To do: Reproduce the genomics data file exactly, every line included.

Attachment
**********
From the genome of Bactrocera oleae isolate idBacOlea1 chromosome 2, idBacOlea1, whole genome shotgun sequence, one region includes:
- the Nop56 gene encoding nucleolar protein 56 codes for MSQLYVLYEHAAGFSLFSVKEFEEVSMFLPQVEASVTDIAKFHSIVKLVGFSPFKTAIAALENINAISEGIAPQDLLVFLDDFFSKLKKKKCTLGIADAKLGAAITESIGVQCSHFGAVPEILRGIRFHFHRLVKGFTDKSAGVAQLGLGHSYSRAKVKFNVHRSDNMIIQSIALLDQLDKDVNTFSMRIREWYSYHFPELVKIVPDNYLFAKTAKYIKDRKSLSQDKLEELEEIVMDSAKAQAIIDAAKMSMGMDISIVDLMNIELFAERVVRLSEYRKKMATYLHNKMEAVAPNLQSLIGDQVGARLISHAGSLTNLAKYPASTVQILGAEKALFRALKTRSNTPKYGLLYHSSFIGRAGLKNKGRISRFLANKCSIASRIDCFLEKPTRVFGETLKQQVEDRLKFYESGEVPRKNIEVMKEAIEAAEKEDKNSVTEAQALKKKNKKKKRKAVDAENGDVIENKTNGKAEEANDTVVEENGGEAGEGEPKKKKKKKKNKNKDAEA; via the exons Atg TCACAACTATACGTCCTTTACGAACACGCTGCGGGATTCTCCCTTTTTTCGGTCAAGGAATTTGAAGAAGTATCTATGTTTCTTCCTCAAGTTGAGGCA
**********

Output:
From the genome of Bactrocera oleae isolate idBacOlea1 chromosome 2, idBacOlea1, whole genome shotgun sequence, one region includes:
- the Nop56 gene encoding nucleolar protein 56 codes for MSQLYVLYEHAAGFSLFSVKEFEEVSMFLPQVEASVTDIAKFHSIVKLVGFSPFKTAIAALENINAISEGIAPQDLLVFLDDFFSKLKKKKCTLGIADAKLGAAITESIGVQCSHFGAVPEILRGIRFHFHRLVKGFTDKSAGVAQLGLGHSYSRAKVKFNVHRSDNMIIQSIALLDQLDKDVNTFSMRIREWYSYHFPELVKIVPDNYLFAKTAKYIKDRKSLSQDKLEELEEIVMDSAKAQAIIDAAKMSMGMDISIVDLMNIELFAERVVRLSEYRKKMATYLHNKMEAVAPNLQSLIGDQVGARLISHAGSLTNLAKYPASTVQILGAEKALFRALKTRSNTPKYGLLYHSSFIGRAGLKNKGRISRFLANKCSIASRIDCFLEKPTRVFGETLKQQVEDRLKFYESGEVPRKNIEVMKEAIEAAEKEDKNSVTEAQALKKKNKKKKRKAVDAENGDVIENKTNGKAEEANDTVVEENGGEAGEGEPKKKKKKKKNKNKDAEA; via the exons Atg TCACAACTATACGTCCTTTACGAACACGCTGCGGGATTCTCCCTTTTTTCGGTCAAGGAATTTGAAGAAGTATCTATGTTTCTTCCTCAAGTTGAGGCA